In an example, a phototropic layer 20 is formed by coating a photo-reversible phototropic matter, that is, for example a polynuclear conjugate aromatic compound or spiropirane-compound, on an upper face (i.e. main face) of a color filter 11. In another example (not shown), the phototropic layer is formed by absorbing the photo-reversible phototropic matter in a transparent resin layer previously coated on the upper face of the color filter. In still another example (not shown), the phototropic layer is formed by coating a resin layer containing a photo-reversible phototropic matter. That is to say, in any of the above-mentioned cases, the phototropic layer 20 is disposed in front of the picture element area 2, namely at the upper portion of the picture element area 2 as shown in FIG. 6.

In the case where the phototropic layer 20 is formed by adsorbing a 6-nitro-1',3',3'-trimethylspiro (2H-1-benzopyrane-2,2'-indorine) of the photo-reversible photo-tropic matter to a surface of a polycarbonate resin previously coated on the main face of the color filter 11, optical transmittance for an irradiated light of wave-length of about 555 (nm) is lowered to 5% or below at irradiation with intensity of 0.85 (nW/cm2.S) from 90% at substantially zero intensity light. That is to say, when a spot light of high intensity ○C is partially irradiated as shown in FIG. 6, a limited portion ○D irradiated by the spot light reduces its optical transmitttance. Therefore an excessive carrier is not generated, and blooming or smear is effectively prevented. Further, in case that the spot light is moving in the image sensor surface, at parts where the spot light has been put away, the optical transmittance of the limited portion ○D is rapidly restored to the original transparent level with its optical transmittance of over 90%. The solid-state image sensor shown in FIG. 6 is applicable for a solid-state video camera and makes it free from blooming or smear. The merits of the present invention mentioned above are expressly effective in the technical field of a monitor camera for receiving a spot light of high intensity for a lengthy period of time. In the embodiment shown in FIG. 6, the phototropic layer 20 is formed on the principal face of the color filter 11 and the phototropic layer 20 consists of a transparent resin film containing a photo-reversible phototropic matter as a component.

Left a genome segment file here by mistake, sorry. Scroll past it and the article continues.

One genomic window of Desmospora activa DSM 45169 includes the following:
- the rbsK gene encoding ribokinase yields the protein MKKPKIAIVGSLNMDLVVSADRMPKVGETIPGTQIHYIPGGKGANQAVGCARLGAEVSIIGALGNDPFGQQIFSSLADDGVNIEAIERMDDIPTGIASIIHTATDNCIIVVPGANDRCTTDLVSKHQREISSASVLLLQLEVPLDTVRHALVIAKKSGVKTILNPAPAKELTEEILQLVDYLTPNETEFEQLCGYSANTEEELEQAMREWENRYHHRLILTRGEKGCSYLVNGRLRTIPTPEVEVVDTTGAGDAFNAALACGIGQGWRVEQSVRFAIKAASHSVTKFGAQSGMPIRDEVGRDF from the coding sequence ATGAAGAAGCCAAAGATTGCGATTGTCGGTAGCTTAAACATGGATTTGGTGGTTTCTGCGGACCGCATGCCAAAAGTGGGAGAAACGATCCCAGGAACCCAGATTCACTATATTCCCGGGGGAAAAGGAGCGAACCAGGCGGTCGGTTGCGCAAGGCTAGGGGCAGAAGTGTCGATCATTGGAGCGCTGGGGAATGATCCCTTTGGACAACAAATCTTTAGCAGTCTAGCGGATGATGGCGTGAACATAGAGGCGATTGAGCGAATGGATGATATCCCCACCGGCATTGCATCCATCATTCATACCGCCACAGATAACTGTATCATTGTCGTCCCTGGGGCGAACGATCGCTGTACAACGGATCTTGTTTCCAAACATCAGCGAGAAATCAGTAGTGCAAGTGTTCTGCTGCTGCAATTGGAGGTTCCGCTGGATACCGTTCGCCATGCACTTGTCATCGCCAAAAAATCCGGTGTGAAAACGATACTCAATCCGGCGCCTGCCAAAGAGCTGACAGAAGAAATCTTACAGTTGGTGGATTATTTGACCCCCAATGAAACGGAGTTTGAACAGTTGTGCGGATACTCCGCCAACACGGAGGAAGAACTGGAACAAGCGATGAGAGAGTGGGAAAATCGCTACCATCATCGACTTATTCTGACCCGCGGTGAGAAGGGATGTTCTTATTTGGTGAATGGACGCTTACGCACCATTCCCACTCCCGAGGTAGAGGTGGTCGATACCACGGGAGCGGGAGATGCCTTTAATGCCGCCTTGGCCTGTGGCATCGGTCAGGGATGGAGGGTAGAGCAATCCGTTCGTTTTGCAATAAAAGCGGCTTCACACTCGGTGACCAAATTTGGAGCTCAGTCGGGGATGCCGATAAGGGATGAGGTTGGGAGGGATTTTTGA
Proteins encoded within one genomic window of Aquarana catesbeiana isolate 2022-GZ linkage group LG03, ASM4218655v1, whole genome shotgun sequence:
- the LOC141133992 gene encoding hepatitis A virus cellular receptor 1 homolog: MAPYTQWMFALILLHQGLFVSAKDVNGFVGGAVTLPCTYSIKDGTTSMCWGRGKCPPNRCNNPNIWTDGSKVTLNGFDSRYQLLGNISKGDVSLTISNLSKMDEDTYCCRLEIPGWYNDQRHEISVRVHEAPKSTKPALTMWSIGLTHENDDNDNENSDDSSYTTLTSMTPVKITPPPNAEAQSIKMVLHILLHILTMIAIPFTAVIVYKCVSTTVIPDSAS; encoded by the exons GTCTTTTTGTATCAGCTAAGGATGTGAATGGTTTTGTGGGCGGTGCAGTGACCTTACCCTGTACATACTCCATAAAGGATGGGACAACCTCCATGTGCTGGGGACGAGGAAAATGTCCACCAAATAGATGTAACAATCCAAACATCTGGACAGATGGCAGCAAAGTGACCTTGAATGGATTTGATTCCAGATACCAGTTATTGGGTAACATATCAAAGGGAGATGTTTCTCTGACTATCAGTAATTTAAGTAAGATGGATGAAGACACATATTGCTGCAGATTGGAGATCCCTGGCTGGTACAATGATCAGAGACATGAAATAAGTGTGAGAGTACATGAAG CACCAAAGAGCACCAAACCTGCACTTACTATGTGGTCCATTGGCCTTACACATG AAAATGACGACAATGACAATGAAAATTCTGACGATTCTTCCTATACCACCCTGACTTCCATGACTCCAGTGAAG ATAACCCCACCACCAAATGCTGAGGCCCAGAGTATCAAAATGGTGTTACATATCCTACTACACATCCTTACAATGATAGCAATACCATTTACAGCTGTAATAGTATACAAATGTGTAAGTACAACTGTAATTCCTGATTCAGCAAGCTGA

On the other hand, the phototropic layer 20 can be formed at a portion between the color filter 11 and the photo sensor (i.e. picture elements area 2).

In still other example, the phototropic layer can be formed by containing the photo-reversible phototropic matter in the glass plate 13 of the color filter 11. And in the above-mentioned case, the aforementioned effects of the present invention are obtainable as a necessary consequence.

Furthermore, in case the color filter layer 14 is formed directly on the substrate 1 without a bonding resin, the above-mentioned effects of the present invention are also obtainable by forming the phototropic layer on an upper or an under face of the color filter layer 14.

FIG. 7(a) is a sectional view of a color solid-state image sensor of another embodiment in accordance with the present invention.

And FIG. 7(b) is a fragmentary enlarged detail of FIG. 7(a).

In FIG. 7(a), each portion corresponding to that of FIG. 2 or FIG. 3 is designated by the same reference numerals and marks. In FIG. 7(b), each portion corresponding to that of FIG. 7(a) is designated by the same reference signs, respectively.